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Designing buildings with education as prime driver

 

Boulder Valley schools are getting an innovation makeover.

The school district contracted with Minneapolis-based architectural firm Fielding Nair International, which is working with schools this fall as they start working with architects and their communities to design construction projects.

The projects will be paid for through the $576.5 million bond issue approved in November, with the 31,000-student district repairing and upgrading all of its 55 schools — including rebuilding three elementary schools. A new K-8 campus in Erie also is included.

Fielding Nair will work with local architects on designs for five of the biggest projects — the K-8 campus in Erie, rebuilding Creekside, Douglass and Emerald elementary schools, and remodeling Lafayette’s Centaurus High School.

Districtwide, schools also will share a $20 million innovation fund. Elementary schools will receive $200,000, middle schools $400,000 and high schools $800,00.

Prakash Nair, Fielding Nair’s president, recently led a district presentation, saying that school buildings were designed for a “factory model” of learning at a time when well-paying manufacturing jobs were plentiful.

Now, he said, schools need to be designed for differentiated, personalized learning.

“We send kids to schools that look exactly the way they looked 50 years ago,” he said. “We want to design buildings with education as the prime driver. We need spaces for independent study, project based learning, peer tutoring and roundtable discussions.”

Overseeing the work at the district level is Boulder Valley’s new innovation director Kiffany Lychock. To start, she’s working with Fielding Nair to develop innovation guidelines for schools to help them develop projects.

“I’ll work in partnership with schools on the best way we can invest that money,” she said. “It’s really exciting work. We can get our kids future ready.”

Lychock said the goal is making it easier for teachers to use more collaborative and creative teaching practices.

“Things have changed a lot with how kids learn,” she said. “Learning has really escaped the four walls of the school building.”

Projects could include elements such as non-traditional furniture, small performance spaces for presentations, labs to support project-based learning, 3D printers or video production labs.

Starting this week, the five schools working directly with Fielding Nair will host workshops to gather feedback that include community meetings. The first community meeting is set for Monday at Broomfield’s Emerald Elementary.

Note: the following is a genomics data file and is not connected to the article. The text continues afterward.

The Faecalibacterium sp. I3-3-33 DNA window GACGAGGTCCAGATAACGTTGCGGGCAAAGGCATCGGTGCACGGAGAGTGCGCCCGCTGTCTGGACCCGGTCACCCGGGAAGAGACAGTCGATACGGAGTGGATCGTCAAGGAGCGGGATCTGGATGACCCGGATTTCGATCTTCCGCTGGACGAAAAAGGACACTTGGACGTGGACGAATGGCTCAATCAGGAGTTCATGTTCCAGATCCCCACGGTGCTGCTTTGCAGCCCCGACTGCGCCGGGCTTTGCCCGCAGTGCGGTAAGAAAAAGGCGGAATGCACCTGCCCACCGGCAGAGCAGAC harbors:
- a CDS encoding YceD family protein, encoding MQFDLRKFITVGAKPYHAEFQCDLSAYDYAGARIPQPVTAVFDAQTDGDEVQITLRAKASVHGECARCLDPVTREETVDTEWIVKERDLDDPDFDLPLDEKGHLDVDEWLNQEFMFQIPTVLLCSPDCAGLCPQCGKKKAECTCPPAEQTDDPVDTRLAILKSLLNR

Emerald Principal Samara Williams said the intensive, two-day session with Fielding Nair will include students, teachers, parents and community members.

“They’re really going to help us define and redefine innovation as we build our new building,” she said. “I don’t think the schools of the future will look like the schools of the past.”

She said she’s looking for more glass to let in natural light, more flexible spaces that can go from a big room to multiple small areas and student furniture that’s mobile and lightweight.

“It won’t be 30 desks that all look the same and four walls,” she said. “I’m so excited about this. It’s not just technology or the latest gadgets and tools, it’s a different way of approaching teaching and learning.”

At Boulder’s Douglass Elementary, which also will be rebuilt, Principal Jon Wolfer said Douglass was built in the 1950s and designed as a junior high school. Every space is used and small breakout groups can only happen in the classroom or hallways, he said.

The new building, he said, will have more flexible work spaces that better fit how teachers work.

“We get to be on the leading edge,” Wolfer said. “We can have the most innovative space that will be the most effective for teaching and learning. We have a lot of energy from our teachers and our families about the future of our building.”

Though there wasn’t dedicated “innovation” money in the district’s last major construction program, some schools still included innovative elements in their designs.

At Boulder’s Bear Creek Elementary, for example, Principal Kent Cruger said the school created more flexible spaces using big windows and garage doors.

He said the big windows installed in the cafeteria allow students to eat outside and still be supervised, giving them options of being quieter in the indoor space or louder outside.

Garage doors also helped create flexible space, he said. One was used in the gym, allowing teachers to open the gym to the outside basketball courts and playground, doubling the space.

A second garage door is the wall of a multipurpose space that’s in the middle of the school, allowing it to serve as the instrumental music classroom when closed and a space that fits an entire grade level when open.

“We love it,” Cruger said. “We got a lot of flexibility at a very low cost.”

POSTED:   08/29/2015 02:00:00 PM MDT
By Amy Bounds, Staff Writer


If you go

What: Boulder Valley schools community vision workshops

When/Where: ​​

Emerald Elementary, 6:30 to 8 p.m Aug, 31., 8755 W. Elmhurst, Broomfield

​​​New Erie campus, 6:30 to 8 p.m. Sept. 3, at Angevine Middle School, 1150 S. Boulder Road, Lafayette

Creekside Elementary, 6:30 to 8 p.m., Sept. 9, 3740 Martin Drive, Boulder

​​​Douglass Elementary, 6:30 to 8 p.m. Sept. 10, 840 75th St., Boulder

​​​Centaurus High, 6:30 to 8 p.m.. Sept. 16, 10300 South Boulder Road, Lafayette

​​​More info:bvsd.org/CapitalImprovements/Pages/Educational-Innovation.aspx


 

 

Amy Bounds: 303-473-1341, boundsa@dailycamera.com or twitter.com/boundsa

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